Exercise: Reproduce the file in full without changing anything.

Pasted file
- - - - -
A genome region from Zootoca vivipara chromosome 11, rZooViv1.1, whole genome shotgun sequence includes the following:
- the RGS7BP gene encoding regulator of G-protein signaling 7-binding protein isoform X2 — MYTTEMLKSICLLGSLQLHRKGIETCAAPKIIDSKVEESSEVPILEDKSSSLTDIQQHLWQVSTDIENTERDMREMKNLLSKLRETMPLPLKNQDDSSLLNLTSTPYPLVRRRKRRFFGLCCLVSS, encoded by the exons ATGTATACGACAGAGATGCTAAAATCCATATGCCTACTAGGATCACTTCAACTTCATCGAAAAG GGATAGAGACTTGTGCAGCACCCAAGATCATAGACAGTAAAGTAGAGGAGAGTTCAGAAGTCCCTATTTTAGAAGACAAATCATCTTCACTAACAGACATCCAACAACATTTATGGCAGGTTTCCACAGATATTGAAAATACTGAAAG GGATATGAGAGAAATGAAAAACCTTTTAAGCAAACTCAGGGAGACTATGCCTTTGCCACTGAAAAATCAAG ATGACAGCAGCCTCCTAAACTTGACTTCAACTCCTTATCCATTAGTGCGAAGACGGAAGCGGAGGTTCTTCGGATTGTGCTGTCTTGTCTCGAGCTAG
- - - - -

A genome region from Zootoca vivipara chromosome 11, rZooViv1.1, whole genome shotgun sequence includes the following:
- the RGS7BP gene encoding regulator of G-protein signaling 7-binding protein isoform X2 — MYTTEMLKSICLLGSLQLHRKGIETCAAPKIIDSKVEESSEVPILEDKSSSLTDIQQHLWQVSTDIENTERDMREMKNLLSKLRETMPLPLKNQDDSSLLNLTSTPYPLVRRRKRRFFGLCCLVSS, encoded by the exons ATGTATACGACAGAGATGCTAAAATCCATATGCCTACTAGGATCACTTCAACTTCATCGAAAAG GGATAGAGACTTGTGCAGCACCCAAGATCATAGACAGTAAAGTAGAGGAGAGTTCAGAAGTCCCTATTTTAGAAGACAAATCATCTTCACTAACAGACATCCAACAACATTTATGGCAGGTTTCCACAGATATTGAAAATACTGAAAG GGATATGAGAGAAATGAAAAACCTTTTAAGCAAACTCAGGGAGACTATGCCTTTGCCACTGAAAAATCAAG ATGACAGCAGCCTCCTAAACTTGACTTCAACTCCTTATCCATTAGTGCGAAGACGGAAGCGGAGGTTCTTCGGATTGTGCTGTCTTGTCTCGAGCTAG